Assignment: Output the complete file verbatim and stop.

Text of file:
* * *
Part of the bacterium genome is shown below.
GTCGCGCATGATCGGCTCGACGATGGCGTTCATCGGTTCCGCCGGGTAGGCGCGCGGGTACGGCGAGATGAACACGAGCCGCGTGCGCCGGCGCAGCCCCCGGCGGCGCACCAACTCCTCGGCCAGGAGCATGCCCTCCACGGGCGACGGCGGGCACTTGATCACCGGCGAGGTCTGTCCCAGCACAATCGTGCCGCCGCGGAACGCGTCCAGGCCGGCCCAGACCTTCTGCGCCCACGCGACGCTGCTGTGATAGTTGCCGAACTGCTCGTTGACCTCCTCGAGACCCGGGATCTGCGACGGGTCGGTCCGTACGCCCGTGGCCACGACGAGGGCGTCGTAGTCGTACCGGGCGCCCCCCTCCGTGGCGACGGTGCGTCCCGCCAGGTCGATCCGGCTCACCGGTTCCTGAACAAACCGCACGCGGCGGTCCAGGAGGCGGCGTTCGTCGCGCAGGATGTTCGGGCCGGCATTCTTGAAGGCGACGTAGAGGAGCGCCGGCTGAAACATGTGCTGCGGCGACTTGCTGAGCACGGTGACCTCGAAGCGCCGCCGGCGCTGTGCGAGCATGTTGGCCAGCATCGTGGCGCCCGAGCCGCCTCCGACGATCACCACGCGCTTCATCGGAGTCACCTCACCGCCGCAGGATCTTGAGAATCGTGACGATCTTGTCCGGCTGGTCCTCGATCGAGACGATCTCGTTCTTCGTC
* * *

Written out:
Part of the bacterium genome is shown below.
GTCGCGCATGATCGGCTCGACGATGGCGTTCATCGGTTCCGCCGGGTAGGCGCGCGGGTACGGCGAGATGAACACGAGCCGCGTGCGCCGGCGCAGCCCCCGGCGGCGCACCAACTCCTCGGCCAGGAGCATGCCCTCCACGGGCGACGGCGGGCACTTGATCACCGGCGAGGTCTGTCCCAGCACAATCGTGCCGCCGCGGAACGCGTCCAGGCCGGCCCAGACCTTCTGCGCCCACGCGACGCTGCTGTGATAGTTGCCGAACTGCTCGTTGACCTCCTCGAGACCCGGGATCTGCGACGGGTCGGTCCGTACGCCCGTGGCCACGACGAGGGCGTCGTAGTCGTACCGGGCGCCCCCCTCCGTGGCGACGGTGCGTCCCGCCAGGTCGATCCGGCTCACCGGTTCCTGAACAAACCGCACGCGGCGGTCCAGGAGGCGGCGTTCGTCGCGCAGGATGTTCGGGCCGGCATTCTTGAAGGCGACGTAGAGGAGCGCCGGCTGAAACATGTGCTGCGGCGACTTGCTGAGCACGGTGACCTCGAAGCGCCGCCGGCGCTGTGCGAGCATGTTGGCCAGCATCGTGGCGCCCGAGCCGCCTCCGACGATCACCACGCGCTTCATCGGAGTCACCTCACCGCCGCAGGATCTTGAGAATCGTGACGATCTTGTCCGGCTGGTCCTCGATCGAGACGATCTCGTTCTTCGTC